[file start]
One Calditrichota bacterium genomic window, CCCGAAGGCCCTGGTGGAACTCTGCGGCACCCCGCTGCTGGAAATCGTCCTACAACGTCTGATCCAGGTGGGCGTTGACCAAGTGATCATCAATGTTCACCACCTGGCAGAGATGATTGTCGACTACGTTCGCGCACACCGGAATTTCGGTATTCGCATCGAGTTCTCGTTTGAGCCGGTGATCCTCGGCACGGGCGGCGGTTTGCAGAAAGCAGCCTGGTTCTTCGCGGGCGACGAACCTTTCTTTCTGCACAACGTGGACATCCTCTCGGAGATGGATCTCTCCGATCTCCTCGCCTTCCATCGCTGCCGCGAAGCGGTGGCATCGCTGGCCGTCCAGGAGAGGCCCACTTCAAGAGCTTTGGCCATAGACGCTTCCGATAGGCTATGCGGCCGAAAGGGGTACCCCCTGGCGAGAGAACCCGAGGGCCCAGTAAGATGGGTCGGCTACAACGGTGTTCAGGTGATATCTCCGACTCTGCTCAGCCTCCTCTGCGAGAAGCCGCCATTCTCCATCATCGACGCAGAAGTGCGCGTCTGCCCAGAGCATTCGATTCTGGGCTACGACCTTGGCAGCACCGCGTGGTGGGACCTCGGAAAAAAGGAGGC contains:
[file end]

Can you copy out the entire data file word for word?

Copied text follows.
One Calditrichota bacterium genomic window, CCCGAAGGCCCTGGTGGAACTCTGCGGCACCCCGCTGCTGGAAATCGTCCTACAACGTCTGATCCAGGTGGGCGTTGACCAAGTGATCATCAATGTTCACCACCTGGCAGAGATGATTGTCGACTACGTTCGCGCACACCGGAATTTCGGTATTCGCATCGAGTTCTCGTTTGAGCCGGTGATCCTCGGCACGGGCGGCGGTTTGCAGAAAGCAGCCTGGTTCTTCGCGGGCGACGAACCTTTCTTTCTGCACAACGTGGACATCCTCTCGGAGATGGATCTCTCCGATCTCCTCGCCTTCCATCGCTGCCGCGAAGCGGTGGCATCGCTGGCCGTCCAGGAGAGGCCCACTTCAAGAGCTTTGGCCATAGACGCTTCCGATAGGCTATGCGGCCGAAAGGGGTACCCCCTGGCGAGAGAACCCGAGGGCCCAGTAAGATGGGTCGGCTACAACGGTGTTCAGGTGATATCTCCGACTCTGCTCAGCCTCCTCTGCGAGAAGCCGCCATTCTCCATCATCGACGCAGAAGTGCGCGTCTGCCCAGAGCATTCGATTCTGGGCTACGACCTTGGCAGCACCGCGTGGTGGGACCTCGGAAAAAAGGAGGC contains: